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4.6 out of 5 stars
4.6 out of 5 stars
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on August 29, 2014
I had seen this movie years ago but never sat glued to the set so I missed many of the scenes intricacies.
When I saw this Mastered in 4k and the price was only $7.99 I decide to buy it.
The on line reviews about the quality of the picture for such an old movie were great.
I wasn't disappointed;the picture quality on a HD lcd tv was superb.
The movie effects were wonderful.
Seeing a young Sigourney Weaver along with Bill Murray,the late Harold Ramis,Dan Akroyd and Rick Moranis rounding out this great cast.
I even loved the music;a catchy tune if there ever was one.
It's a movie that can and will be watched again.
With a PG rating the whole family can watch this one.
Now to get Ghostbusters II to add to my movie collection when the price drops a little.
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on July 25, 2003
"Do you believe in UFOs, astral projection, mental telepathy, ESP, spirit photography, telekinetic movement, full-trans medium, the Loch Ness Monster, and the theory of Atlantis?" Well, it doesn't take any of these to enjoy Ghostbusters, but it would help to say yes to Janine's question, which she poses to Winston Zeddermore, who applies for the position of backup ghostbuster.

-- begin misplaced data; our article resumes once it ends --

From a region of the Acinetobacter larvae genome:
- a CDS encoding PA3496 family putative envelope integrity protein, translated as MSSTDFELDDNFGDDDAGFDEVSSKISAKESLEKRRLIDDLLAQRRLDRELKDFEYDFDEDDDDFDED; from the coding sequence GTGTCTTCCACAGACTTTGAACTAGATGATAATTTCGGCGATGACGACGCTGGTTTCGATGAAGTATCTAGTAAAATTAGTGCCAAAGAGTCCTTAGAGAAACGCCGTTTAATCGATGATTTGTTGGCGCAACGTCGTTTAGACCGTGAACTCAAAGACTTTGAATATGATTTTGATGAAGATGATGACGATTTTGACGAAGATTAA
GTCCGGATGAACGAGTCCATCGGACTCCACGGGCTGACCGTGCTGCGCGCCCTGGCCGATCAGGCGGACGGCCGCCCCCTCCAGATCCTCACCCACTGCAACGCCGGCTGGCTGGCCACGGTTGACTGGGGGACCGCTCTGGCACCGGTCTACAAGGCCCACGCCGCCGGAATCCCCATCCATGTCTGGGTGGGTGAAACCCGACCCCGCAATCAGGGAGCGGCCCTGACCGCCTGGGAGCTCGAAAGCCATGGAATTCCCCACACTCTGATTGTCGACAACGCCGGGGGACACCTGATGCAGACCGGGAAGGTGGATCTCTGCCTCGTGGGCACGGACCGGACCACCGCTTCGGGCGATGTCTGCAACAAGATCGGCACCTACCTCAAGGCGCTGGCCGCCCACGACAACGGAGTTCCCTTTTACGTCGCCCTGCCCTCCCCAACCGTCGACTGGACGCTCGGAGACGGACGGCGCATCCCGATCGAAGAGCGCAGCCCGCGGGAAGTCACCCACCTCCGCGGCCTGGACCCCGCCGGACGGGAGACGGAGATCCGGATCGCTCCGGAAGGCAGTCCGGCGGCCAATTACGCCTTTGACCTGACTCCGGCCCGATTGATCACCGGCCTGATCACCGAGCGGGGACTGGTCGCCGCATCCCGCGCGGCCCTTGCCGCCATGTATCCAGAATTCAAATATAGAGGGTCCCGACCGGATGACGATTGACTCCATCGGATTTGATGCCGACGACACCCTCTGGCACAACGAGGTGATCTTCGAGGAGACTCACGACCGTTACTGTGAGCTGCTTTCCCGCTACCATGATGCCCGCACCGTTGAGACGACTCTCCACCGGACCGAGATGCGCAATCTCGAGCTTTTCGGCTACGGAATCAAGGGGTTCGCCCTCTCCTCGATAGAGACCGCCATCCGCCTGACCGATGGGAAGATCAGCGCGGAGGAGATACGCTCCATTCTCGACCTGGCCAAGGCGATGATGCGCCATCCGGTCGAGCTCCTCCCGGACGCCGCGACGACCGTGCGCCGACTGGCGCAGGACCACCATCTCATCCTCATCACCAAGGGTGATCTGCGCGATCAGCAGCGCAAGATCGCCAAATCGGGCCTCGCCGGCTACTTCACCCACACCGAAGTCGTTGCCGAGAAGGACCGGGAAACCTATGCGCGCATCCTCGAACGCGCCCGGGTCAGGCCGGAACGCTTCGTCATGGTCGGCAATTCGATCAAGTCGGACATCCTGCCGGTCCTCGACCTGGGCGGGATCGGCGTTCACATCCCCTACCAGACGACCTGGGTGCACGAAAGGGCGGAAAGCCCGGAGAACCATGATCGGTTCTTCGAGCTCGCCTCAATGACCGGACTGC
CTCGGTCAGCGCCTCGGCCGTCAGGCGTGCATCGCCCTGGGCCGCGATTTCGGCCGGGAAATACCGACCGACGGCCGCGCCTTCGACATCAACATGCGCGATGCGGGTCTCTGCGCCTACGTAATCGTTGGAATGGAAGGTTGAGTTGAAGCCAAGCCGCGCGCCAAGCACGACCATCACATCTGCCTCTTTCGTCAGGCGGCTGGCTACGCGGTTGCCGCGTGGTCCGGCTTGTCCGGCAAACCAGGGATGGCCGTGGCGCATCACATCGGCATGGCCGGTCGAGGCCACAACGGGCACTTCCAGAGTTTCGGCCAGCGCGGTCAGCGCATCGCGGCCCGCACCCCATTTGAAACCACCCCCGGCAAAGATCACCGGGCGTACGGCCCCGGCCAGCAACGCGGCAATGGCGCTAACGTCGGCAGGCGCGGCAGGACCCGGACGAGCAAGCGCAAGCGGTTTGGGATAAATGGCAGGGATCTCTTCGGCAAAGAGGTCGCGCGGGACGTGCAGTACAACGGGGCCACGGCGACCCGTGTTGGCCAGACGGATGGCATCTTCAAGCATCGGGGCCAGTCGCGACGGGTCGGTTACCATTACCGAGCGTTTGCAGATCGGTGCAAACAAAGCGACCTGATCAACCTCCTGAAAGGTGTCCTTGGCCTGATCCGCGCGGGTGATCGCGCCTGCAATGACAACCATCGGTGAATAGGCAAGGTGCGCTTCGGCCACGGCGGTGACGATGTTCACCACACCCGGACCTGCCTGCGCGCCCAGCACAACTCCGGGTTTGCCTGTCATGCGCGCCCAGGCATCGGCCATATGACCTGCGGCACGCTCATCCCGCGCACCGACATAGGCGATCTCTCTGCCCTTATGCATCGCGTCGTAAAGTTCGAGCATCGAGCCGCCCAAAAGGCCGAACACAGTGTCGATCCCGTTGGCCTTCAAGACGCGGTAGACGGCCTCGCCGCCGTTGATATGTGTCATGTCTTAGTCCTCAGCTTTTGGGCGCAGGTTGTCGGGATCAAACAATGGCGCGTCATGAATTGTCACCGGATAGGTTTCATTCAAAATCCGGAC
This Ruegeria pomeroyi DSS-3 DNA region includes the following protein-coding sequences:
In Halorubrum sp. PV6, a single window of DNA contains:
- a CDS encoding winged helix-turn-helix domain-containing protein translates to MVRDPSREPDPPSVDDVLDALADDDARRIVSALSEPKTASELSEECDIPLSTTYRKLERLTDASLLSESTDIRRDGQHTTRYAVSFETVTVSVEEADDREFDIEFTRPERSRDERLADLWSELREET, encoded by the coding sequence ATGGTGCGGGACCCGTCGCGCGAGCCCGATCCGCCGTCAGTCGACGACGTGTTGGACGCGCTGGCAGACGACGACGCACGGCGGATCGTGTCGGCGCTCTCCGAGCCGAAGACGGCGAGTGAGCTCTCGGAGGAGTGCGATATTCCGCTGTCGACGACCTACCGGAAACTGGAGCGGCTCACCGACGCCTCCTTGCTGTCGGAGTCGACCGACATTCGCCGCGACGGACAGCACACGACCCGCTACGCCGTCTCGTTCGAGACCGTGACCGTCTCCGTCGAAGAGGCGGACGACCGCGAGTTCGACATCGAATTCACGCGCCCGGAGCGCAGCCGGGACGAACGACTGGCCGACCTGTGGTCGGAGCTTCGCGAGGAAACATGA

After getting the boot from the university, Peter Venkman, Ray Stantz, and Egon Spengler go to business for themselves. After all, they are "on the threshold of establishing the indispensable defense science of the decade--professional paranormal investigation and elimination."
They get their first experience in using their unlicensed nuclear accelerators and other hi-tech equipment at the Sedgwick Hotel, where they hunt down a Class 5 full-roaming vapour. Yes, this is the gluttonous green ghost whose initial encounter with Venkman yields the memorable line from the latter: "He slimed me." Venkman laters gets his own back by saying, "Never slime a guy with a positron glider."